However, the posts we visited may not provide a representative view of 
how all posts operate, and we cannot generalize our observations to all 
overseas posts. 

To review how the U.S. government allocates resources for monitoring 
and enforcement of trade agreements within the context of other trade 
activities, we interviewed key agency officials and reviewed agency 
documents. We interviewed unit management officials in each of the 
monitoring and enforcement units to understand how they make decisions 
regarding allocating resources for trade activities, including 
monitoring and enforcing trade agreements. We identified resource 
constraints by reviewing agency performance reports, budget requests, 
and staffing data. We also identified resource constraints by 
interviewing unit managers and staff in Washington, D.C., and in 
overseas posts. To analyze USTR's allocation of staff to various trade 
activities, we reviewed its Fiscal Year 2005 Performance Plan under the 
Government Performance and Results Act. This report includes USTR 
office managers' estimates of the number of staff required to support 
each activity. Because these estimates are not based on official 
records, they should not be viewed as precise calculations of the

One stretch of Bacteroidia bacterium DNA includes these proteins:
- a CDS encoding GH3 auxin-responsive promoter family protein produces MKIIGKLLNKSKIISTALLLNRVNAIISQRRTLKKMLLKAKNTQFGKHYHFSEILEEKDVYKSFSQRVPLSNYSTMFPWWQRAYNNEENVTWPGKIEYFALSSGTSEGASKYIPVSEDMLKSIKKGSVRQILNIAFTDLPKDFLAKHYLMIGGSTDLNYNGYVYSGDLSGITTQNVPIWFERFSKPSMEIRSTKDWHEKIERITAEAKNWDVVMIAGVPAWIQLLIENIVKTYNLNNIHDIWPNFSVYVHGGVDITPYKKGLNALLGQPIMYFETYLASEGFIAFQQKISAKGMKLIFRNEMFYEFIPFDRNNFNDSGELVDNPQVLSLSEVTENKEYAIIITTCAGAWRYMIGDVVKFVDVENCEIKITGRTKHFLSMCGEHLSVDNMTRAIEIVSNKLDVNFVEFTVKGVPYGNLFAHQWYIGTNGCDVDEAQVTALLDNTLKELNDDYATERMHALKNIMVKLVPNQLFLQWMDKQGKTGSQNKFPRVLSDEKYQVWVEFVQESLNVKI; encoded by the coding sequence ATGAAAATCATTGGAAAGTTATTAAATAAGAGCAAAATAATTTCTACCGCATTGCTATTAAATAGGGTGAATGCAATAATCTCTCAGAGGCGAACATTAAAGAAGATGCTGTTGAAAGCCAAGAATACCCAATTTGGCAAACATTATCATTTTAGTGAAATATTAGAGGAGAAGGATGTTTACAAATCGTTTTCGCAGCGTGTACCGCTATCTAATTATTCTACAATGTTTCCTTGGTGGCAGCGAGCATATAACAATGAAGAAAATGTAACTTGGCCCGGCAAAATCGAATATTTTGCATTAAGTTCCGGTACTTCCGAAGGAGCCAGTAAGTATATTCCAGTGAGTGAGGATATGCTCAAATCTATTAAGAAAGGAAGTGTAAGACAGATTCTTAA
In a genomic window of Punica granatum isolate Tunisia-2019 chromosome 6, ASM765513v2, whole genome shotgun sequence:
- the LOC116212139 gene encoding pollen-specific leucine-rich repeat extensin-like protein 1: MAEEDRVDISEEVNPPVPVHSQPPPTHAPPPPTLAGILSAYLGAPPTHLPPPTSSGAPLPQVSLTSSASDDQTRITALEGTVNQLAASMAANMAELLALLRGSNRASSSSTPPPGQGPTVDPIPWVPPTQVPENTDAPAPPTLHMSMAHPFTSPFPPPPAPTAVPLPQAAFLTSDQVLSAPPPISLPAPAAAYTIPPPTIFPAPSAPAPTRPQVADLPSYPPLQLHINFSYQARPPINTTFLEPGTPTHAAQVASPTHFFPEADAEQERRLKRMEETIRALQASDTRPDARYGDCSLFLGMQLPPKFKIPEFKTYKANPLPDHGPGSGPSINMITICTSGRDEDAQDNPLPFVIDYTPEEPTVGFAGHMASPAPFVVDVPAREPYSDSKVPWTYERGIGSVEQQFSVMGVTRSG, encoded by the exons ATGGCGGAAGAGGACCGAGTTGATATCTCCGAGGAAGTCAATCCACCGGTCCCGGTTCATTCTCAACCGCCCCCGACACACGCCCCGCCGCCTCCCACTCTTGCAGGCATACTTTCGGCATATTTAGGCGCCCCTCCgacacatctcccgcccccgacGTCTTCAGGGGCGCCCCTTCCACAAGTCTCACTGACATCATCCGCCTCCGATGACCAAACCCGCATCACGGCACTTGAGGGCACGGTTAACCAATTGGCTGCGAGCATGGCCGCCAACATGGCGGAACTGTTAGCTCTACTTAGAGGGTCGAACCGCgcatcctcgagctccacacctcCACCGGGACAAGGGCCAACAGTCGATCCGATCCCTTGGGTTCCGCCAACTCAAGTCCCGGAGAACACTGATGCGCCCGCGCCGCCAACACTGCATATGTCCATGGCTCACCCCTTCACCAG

number of staff working on each activity. However, we compared the 2005 
estimates with estimates for prior years. We concluded that these 
estimates are reliable for the purpose of demonstrating the general 
breakdown of USTR's staff into its self-identified key initiatives. In 
addition, we met with Agriculture officials from units trade officials 
rely on heavily for technical or other specialized expertise. 

We also discussed agency training activities related to monitoring and 
enforcement with Agriculture, Commerce, and State unit management and 
training officials. We identified interagency structures and efforts to 
assess and plan for resource needs by reviewing interagency reports on 
monitoring and enforcement and interviewing key officials at each trade 
agency. We also reviewed prior GAO reports discussing monitoring and 
enforcing trade agreements, interagency resource planning, and the cost 
of maintaining an overseas presence. 

We conducted our work in Washington, D.C; Brussels, Belgium; Paris, 
France; Rabat and Casablanca, Morocco; Ankara and Istanbul, Turkey; 
Bucharest, Romania; Tokyo, Japan; Seoul, South Korea; and Singapore